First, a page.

It was not just books and people, but from the early 2000’s also the internet even exposed me to more different ideas and traditions. And then suddenly I found myself in the middle of the ’emerging church dialogue’, that gave me words to describe that I was indeed ‘postmodern’. But it lacked greatly on other aspects, like the supernatural dimension of this world, and more than before it opened me up for a more ‘liberal’ Christianity that tended (for me) to synchretise with modernist enlightenment materialism and a more naturalist wordview. With exploring the postmodern side of my faith I opened a door in my Christianity for something completely opposed to it but prevalent in some contemporary versions of it.

At the same time I encountered another paradigm that could never be mine, and one that some people clung to in a very totalitarian way that demanded the rejection of all other paradigms. I’d always lived in a world where the supernatural was ignored or even rejected by the standard paradigm, but the atheism I encountered went much further, and was agressive and totalitarian in a way that reminded me of the fundamentalism in my religion that I had distanced myself from long ago. Using ‘science’ and reason in the same way as ‘the bible’ and very weird things called ‘the bible’ that were actually far-strected interpretations of it on were used in religious fundamentalism, there people wanted atheism to be the only option in the world, and regarded anything that could be seen as supernatural or religious as unscientific, irrational and stuff for people of a lower intelligence. (Very French revolution, but without the guillotines?)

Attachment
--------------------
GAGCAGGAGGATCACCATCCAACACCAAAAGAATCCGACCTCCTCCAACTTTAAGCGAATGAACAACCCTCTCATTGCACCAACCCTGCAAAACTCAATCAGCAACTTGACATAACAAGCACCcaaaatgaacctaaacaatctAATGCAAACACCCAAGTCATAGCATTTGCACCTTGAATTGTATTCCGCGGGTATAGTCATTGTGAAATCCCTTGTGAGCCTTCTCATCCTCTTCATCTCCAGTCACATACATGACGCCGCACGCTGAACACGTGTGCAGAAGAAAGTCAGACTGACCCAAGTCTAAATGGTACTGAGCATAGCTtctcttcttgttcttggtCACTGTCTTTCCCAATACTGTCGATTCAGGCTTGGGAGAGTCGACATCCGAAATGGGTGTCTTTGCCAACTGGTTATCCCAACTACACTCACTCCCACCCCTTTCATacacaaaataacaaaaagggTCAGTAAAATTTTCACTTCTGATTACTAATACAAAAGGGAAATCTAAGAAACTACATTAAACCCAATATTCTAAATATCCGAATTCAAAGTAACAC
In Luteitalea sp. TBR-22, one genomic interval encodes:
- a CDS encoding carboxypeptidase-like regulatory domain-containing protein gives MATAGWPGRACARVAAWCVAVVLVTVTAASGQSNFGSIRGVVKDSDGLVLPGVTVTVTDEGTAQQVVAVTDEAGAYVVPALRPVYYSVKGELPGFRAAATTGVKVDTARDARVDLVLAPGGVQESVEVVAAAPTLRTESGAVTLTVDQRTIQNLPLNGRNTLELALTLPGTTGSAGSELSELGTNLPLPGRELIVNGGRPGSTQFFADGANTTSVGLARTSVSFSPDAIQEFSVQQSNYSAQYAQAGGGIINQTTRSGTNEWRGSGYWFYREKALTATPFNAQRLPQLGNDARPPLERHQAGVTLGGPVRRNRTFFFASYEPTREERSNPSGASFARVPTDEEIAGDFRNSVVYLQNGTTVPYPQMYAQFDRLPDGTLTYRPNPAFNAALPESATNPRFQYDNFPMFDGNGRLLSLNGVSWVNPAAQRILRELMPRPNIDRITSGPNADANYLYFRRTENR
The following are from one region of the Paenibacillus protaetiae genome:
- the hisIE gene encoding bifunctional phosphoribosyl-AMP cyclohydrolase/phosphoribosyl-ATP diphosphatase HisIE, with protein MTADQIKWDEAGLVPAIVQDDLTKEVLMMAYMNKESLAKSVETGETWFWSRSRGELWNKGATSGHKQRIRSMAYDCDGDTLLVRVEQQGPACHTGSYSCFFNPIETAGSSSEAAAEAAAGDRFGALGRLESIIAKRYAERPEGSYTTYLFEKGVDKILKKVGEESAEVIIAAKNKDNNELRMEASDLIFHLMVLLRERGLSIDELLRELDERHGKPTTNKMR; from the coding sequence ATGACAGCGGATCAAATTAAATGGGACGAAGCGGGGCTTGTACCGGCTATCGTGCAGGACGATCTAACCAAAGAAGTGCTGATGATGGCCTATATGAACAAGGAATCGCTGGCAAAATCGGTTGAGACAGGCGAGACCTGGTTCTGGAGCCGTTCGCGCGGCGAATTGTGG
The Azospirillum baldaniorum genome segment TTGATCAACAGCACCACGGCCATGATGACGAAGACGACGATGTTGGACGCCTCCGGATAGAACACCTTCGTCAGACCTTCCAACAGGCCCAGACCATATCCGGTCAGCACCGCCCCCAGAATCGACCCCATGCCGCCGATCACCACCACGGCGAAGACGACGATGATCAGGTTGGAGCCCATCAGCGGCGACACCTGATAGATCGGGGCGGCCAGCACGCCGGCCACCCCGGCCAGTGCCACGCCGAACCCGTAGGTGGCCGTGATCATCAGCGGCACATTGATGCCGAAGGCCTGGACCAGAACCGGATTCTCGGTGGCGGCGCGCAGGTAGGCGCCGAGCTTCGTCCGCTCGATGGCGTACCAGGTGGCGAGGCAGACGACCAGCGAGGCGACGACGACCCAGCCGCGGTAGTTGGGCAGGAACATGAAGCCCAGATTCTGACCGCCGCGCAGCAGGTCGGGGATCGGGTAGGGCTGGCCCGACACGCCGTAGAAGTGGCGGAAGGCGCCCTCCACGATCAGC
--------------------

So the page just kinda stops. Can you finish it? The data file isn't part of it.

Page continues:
I’ve always found it hard to converse with this kind of people for some reason…

This agressive ‘new atheism’ was too far from my mode of being to ever compel me in the least, but there were other ways in which enlightenment reductionism denying my supernaturalist paradigm sneaked into my religious worldview to open the doors for this mode of thinking. Through the emerging church and other more liberal versions of my faith, and certain people around me or on the internet,  the ‘supernatural’ dimension became more and more disconnected from my operating worldview… even though the world I lived in was still supernatural in practice. In the end it felt a like being sucked down into a paradigm that was never mine to begin with but actively tried to erase certain dimensions from my world… (I do think I have at certain times spent too much time discussing on fora on the internet where a very agressive version of the new atheist ideology hung as a group spirit, trying to push me into a corner until I’d accept that its worldview is the only possible valid one. This probably put some anchors in me for the thing to get a foothold inside of me…)